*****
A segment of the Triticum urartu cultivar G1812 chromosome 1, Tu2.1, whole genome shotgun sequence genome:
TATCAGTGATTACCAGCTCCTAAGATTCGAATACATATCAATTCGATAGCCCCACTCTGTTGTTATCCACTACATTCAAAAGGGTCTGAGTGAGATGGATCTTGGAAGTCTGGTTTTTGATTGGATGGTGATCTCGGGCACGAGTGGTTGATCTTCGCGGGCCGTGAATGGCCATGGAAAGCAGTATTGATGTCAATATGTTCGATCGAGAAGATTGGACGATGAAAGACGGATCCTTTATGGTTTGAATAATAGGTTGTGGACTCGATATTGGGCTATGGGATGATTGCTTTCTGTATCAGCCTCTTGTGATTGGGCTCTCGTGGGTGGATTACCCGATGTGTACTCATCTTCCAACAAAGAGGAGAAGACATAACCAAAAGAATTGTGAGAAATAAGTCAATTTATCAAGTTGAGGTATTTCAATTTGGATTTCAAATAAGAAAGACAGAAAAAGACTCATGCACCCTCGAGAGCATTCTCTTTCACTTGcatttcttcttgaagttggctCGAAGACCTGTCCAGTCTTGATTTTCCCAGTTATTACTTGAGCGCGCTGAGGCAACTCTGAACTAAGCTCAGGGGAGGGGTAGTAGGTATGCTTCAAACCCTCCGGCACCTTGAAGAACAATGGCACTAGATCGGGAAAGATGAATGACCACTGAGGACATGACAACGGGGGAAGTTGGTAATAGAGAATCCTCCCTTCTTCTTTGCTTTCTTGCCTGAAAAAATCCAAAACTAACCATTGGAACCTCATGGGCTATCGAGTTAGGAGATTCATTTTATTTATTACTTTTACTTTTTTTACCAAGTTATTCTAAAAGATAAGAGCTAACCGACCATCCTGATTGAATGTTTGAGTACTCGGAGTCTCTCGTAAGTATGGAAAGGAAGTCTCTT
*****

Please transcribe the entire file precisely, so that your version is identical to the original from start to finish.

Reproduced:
A segment of the Triticum urartu cultivar G1812 chromosome 1, Tu2.1, whole genome shotgun sequence genome:
TATCAGTGATTACCAGCTCCTAAGATTCGAATACATATCAATTCGATAGCCCCACTCTGTTGTTATCCACTACATTCAAAAGGGTCTGAGTGAGATGGATCTTGGAAGTCTGGTTTTTGATTGGATGGTGATCTCGGGCACGAGTGGTTGATCTTCGCGGGCCGTGAATGGCCATGGAAAGCAGTATTGATGTCAATATGTTCGATCGAGAAGATTGGACGATGAAAGACGGATCCTTTATGGTTTGAATAATAGGTTGTGGACTCGATATTGGGCTATGGGATGATTGCTTTCTGTATCAGCCTCTTGTGATTGGGCTCTCGTGGGTGGATTACCCGATGTGTACTCATCTTCCAACAAAGAGGAGAAGACATAACCAAAAGAATTGTGAGAAATAAGTCAATTTATCAAGTTGAGGTATTTCAATTTGGATTTCAAATAAGAAAGACAGAAAAAGACTCATGCACCCTCGAGAGCATTCTCTTTCACTTGcatttcttcttgaagttggctCGAAGACCTGTCCAGTCTTGATTTTCCCAGTTATTACTTGAGCGCGCTGAGGCAACTCTGAACTAAGCTCAGGGGAGGGGTAGTAGGTATGCTTCAAACCCTCCGGCACCTTGAAGAACAATGGCACTAGATCGGGAAAGATGAATGACCACTGAGGACATGACAACGGGGGAAGTTGGTAATAGAGAATCCTCCCTTCTTCTTTGCTTTCTTGCCTGAAAAAATCCAAAACTAACCATTGGAACCTCATGGGCTATCGAGTTAGGAGATTCATTTTATTTATTACTTTTACTTTTTTTACCAAGTTATTCTAAAAGATAAGAGCTAACCGACCATCCTGATTGAATGTTTGAGTACTCGGAGTCTCTCGTAAGTATGGAAAGGAAGTCTCTT